Grease-Based TIMs

Grease-based TIMs have a low viscosity, high thermal conductivity, and are an ideal choice for applications where space is limited. This type of TIM is also suitable for instances where controlling thickness and distribution is important. They do not require a cure cycle and are often used in heat sinks and electronic assembly applications. While very conformable, grease-based TIMs require drying time, which may limit the operator’s ability to maintain this type of thermal management material over time.

Pad-Based TIMs

Pad-based TIMs typically consist of graphite or other heat-dissipating materials that have high thermal conductivity. These TIMs are beneficial in applications such as power generation and electronics. Customizable and electrically conductive, graphite pad-based TIMs come in a wide variety of options, offering benefits such as:

  • Low deflection force
  • High tackiness to reduce contact resistance
  • Effective at temperatures up to 200 °C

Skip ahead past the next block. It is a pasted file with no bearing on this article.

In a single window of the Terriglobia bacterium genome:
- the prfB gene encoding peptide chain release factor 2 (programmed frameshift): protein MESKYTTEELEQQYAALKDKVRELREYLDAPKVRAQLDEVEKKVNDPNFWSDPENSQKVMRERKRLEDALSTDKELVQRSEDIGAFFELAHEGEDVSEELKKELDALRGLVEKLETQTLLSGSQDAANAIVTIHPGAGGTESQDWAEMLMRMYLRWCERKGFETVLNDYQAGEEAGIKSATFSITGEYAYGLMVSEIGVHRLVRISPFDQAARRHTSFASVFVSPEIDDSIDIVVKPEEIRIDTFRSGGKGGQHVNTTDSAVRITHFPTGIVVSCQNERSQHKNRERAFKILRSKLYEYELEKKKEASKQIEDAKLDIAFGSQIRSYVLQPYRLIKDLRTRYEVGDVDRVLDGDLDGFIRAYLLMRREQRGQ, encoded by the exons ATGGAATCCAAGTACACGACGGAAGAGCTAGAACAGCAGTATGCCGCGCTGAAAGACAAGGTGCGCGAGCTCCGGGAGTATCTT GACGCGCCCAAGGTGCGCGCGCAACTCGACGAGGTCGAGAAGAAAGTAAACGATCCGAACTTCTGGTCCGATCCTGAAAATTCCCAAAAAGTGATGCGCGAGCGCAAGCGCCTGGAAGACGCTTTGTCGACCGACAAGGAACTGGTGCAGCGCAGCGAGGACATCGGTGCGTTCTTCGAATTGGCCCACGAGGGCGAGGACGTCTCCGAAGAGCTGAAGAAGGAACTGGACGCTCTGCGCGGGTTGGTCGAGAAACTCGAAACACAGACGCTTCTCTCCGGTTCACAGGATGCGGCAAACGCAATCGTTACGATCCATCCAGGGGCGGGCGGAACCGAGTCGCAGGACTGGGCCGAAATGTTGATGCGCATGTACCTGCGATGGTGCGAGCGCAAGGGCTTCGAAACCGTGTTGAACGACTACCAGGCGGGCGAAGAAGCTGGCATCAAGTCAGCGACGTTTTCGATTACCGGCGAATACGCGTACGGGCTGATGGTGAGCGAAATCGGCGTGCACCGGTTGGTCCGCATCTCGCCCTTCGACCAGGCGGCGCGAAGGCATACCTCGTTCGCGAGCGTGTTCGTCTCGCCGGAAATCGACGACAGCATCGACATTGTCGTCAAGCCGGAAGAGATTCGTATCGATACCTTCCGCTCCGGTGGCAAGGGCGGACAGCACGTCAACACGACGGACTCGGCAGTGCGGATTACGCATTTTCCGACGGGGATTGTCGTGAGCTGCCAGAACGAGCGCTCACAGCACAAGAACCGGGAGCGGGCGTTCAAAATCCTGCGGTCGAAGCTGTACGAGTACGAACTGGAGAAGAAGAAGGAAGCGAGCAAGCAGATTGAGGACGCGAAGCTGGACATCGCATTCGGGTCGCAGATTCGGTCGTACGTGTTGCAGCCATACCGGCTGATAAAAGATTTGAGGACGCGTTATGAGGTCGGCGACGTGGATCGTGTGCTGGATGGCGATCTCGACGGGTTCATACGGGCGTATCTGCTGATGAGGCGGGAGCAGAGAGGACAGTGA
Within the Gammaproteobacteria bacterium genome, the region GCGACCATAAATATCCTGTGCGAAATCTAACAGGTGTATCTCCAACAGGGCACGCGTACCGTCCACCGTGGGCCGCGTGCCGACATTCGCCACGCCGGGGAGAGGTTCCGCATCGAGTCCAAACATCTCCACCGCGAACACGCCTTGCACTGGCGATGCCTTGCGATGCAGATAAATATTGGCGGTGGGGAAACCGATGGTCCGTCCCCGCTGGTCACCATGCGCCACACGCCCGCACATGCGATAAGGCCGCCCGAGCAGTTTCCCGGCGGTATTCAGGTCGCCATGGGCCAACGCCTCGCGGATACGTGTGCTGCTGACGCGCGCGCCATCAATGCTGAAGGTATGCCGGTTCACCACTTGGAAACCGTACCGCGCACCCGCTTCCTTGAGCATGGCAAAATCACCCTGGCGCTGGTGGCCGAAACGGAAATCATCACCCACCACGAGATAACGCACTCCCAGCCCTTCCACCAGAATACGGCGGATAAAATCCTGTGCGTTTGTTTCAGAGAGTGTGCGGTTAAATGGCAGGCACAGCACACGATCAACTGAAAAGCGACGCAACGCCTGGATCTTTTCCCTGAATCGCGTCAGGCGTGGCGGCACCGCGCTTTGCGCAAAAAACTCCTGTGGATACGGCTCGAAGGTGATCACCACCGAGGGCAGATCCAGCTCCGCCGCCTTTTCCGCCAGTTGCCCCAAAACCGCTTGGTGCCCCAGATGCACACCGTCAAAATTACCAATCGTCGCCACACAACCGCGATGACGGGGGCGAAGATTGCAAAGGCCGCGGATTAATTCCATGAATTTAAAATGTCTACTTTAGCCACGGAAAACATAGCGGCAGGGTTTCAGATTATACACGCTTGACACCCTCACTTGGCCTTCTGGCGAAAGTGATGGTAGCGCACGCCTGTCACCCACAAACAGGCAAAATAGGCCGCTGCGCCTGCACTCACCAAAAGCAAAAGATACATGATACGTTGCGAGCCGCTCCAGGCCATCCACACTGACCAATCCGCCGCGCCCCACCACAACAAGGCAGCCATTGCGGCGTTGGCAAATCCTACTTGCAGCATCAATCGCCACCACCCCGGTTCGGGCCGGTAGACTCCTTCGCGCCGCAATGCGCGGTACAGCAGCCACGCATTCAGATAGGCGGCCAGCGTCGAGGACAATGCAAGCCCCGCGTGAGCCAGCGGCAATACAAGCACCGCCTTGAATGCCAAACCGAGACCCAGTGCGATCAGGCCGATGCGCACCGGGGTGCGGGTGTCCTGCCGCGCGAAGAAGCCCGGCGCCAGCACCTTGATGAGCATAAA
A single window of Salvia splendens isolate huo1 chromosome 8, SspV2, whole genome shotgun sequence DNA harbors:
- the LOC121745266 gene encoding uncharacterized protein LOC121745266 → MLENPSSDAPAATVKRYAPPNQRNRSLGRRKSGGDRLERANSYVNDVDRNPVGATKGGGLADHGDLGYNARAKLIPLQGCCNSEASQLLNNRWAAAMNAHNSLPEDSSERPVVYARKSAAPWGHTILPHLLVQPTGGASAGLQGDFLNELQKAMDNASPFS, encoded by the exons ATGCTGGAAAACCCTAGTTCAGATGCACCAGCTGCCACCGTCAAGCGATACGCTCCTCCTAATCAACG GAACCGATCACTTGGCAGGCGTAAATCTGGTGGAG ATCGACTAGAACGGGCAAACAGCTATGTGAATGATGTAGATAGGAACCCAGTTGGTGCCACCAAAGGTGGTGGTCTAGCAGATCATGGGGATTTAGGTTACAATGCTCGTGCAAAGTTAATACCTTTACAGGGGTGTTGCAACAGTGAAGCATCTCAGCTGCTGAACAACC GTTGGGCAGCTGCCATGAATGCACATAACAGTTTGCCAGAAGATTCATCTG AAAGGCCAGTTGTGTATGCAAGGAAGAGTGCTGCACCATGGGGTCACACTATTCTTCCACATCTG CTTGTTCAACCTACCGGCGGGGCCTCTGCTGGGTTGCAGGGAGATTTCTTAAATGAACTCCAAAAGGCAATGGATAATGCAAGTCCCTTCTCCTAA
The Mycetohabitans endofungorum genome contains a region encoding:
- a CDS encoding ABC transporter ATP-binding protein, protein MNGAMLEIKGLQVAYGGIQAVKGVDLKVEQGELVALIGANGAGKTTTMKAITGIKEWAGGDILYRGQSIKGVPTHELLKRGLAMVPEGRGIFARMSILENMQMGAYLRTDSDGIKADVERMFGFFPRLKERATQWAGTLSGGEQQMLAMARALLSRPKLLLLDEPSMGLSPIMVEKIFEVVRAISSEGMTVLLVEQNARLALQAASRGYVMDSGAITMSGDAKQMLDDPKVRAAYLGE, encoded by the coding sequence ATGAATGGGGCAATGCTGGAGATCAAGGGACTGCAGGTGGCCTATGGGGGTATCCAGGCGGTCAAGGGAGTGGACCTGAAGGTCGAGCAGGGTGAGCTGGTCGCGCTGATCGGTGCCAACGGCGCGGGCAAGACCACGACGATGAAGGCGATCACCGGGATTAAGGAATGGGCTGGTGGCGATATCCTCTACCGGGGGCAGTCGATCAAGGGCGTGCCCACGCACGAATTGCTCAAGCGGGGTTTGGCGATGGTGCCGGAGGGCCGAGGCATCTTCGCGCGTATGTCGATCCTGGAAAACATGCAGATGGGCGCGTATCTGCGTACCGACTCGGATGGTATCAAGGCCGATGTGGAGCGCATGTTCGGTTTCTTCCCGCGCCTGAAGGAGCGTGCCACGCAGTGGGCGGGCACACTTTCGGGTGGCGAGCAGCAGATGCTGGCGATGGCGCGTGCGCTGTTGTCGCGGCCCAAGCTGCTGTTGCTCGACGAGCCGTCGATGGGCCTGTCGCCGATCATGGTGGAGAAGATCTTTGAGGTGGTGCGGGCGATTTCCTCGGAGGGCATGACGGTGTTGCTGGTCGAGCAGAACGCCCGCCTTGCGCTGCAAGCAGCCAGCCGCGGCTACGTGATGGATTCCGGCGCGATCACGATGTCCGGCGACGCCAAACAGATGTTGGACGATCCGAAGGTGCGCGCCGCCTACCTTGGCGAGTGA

Adhesive-Based TIMs

This versatile thermal management material is known for its ease of application and bonding strength. It is an optimal choice for the automotive, electronics, and other industries.

As specialized adhesives, these TIMs can securely hold in place while effectively handling heat transfer. Adhesive-based TIMs are typically available in sheets, tapes, curing fluids, or other pressure-sensitive styles. Each product offers unique mechanical and adhesive properties, ranging from permanent adhesion to easily peeling away. Some adhesives have a soft texture, while others can be rubbery.

Industry Applications

Some of the industry applications for TIMs include but are not limited to:

  • Electronics: Used in a vast array of products such as smartphones, computers, and other electronic devices, electronic TIMs transfer heat from the GPU or CPU to the heat sink, which dissipates heat to the air in the surrounding environment.